Ditto the crankshaft, which was a production item offset ground to get below the 5 litre formula limit.
The rods were special Repco forgings, as were the pistons.
HK1837 Offline
#16 Posted : Thursday, 19 September 2019 11:21:25 AM(UTC)
HK1837

Rank: Veteran

Reputation:

Groups: Moderator, Registered, Veteran
Joined: 1/03/2005(UTC)
Posts: 13,075

Thanks: 1 times
Was thanked: 167 time(s) in 165 post(s)
Originally Posted by: castellan Go to Quoted Post
Originally Posted by: HK1837 Go to Quoted Post
173 from a certain time used the same caps as 202 as well. I don’t think you are going to break any Holden 6 unless it is pumping out huge power and revved to stupid numbers. Or abused. Dave McLean (Alan Grice’s XU1 engine builder) reckons that later XU1 blocks are different material, like the F5000 Holden V8 blocks. He says you can feel it when you are boring them.


I agree.

Blue motor 173 got 202 mains so the caps would be the same.

But as to the blue 173 block being the same casting we do not know that for sure yet, why put the 2.85 casting on them then if they were the same block.
Ford 188 and 221 were the same block so no casting was needed to differ them apart and the same with xy to XB as the 200 and 250 are the same block and as for all X Flows and OHC 6 but the XR 200 had 200 and 170 had cast on them blocks.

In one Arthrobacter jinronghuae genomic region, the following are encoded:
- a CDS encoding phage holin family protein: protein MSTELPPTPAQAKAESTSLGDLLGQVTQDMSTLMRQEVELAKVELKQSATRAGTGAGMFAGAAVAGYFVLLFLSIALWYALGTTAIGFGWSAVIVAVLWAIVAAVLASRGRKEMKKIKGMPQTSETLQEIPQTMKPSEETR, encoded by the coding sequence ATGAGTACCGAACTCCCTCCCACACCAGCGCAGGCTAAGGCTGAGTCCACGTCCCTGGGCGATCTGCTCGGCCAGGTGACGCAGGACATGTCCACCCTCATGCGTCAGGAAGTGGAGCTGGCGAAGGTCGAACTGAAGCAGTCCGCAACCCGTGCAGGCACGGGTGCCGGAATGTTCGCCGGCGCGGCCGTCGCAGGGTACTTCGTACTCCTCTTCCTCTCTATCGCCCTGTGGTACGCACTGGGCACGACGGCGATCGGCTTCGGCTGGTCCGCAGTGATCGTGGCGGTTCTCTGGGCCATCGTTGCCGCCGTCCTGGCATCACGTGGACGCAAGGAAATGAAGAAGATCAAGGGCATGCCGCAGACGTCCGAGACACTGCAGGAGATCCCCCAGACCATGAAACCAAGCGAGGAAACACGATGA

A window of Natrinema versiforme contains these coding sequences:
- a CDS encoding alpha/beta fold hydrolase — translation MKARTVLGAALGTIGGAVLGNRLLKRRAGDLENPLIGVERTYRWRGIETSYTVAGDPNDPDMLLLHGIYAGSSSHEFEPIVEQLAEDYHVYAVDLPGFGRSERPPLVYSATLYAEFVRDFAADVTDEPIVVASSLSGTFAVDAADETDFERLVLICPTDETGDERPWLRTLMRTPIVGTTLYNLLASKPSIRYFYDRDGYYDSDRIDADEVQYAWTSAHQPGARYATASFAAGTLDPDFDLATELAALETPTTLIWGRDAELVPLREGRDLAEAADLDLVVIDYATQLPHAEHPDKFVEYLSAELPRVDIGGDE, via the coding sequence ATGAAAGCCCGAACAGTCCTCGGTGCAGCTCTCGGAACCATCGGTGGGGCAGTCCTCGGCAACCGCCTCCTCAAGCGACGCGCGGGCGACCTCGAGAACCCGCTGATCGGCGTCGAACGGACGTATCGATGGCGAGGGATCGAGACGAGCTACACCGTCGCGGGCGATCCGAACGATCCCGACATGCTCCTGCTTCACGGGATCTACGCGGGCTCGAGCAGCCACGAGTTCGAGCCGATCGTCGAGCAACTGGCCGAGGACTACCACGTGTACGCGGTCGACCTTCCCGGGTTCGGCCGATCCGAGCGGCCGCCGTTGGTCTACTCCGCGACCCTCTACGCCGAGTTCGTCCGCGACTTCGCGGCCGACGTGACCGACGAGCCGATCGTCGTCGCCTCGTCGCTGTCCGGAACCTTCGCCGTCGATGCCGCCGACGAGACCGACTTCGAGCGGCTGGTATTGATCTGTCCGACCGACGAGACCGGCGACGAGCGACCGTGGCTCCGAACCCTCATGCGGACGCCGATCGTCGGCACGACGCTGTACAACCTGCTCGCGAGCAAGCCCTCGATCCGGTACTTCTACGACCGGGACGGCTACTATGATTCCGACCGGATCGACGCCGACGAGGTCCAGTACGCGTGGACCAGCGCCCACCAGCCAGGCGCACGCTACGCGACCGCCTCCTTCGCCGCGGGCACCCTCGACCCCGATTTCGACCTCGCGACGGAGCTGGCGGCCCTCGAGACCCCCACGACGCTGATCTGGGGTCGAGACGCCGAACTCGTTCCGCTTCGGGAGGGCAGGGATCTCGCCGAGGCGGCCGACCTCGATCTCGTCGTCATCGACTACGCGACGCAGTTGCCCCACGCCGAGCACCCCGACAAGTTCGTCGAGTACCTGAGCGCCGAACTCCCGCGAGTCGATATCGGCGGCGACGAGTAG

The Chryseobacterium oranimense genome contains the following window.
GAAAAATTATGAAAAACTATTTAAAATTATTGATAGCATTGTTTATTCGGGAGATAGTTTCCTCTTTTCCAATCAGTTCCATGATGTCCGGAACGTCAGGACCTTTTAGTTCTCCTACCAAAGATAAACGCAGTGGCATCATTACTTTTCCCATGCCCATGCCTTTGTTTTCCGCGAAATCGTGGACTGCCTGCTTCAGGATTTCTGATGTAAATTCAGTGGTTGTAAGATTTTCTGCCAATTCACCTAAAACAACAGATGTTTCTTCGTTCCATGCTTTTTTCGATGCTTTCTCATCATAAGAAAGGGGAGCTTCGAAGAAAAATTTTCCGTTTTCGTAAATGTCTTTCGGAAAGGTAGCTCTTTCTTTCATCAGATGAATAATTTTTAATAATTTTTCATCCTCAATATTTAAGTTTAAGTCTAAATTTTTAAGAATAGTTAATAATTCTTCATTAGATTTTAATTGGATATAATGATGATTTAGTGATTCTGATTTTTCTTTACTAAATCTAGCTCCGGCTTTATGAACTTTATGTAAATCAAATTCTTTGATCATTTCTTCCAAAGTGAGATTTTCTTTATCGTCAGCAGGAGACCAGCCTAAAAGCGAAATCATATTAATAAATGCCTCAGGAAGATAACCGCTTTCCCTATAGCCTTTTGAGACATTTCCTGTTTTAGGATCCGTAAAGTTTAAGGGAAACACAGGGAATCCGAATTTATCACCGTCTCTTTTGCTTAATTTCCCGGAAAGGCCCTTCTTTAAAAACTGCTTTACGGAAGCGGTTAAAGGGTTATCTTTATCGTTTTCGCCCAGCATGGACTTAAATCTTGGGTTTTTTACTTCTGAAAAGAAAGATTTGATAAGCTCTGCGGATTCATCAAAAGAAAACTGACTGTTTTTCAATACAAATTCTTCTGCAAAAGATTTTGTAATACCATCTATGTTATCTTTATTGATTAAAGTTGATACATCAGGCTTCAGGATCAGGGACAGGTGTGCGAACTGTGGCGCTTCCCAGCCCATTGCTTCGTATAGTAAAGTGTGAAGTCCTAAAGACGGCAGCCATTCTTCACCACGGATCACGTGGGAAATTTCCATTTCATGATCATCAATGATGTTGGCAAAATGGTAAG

Maybe it's the harmonic period at about 6300 RPM that the Holden 6 is at it's worst in trying to split apart.


From memory it was also red 2850 from a certain time with the larger mains too.

I don’t think blue 2850 and 3300 blocks are the same casting but I have been told that they are like an EH 179 block and have thick cylinders so can be significantly overbored 1/8” or 125 thou. From memory as RS2000 piston will also work but be a smaller bore than a 202.
_______________________________________________________
If we all had the same (good) taste, who would buy all the Fords?
HK1837 Offline
#17 Posted : Thursday, 19 September 2019 11:37:11 AM(UTC)
HK1837

Rank: Veteran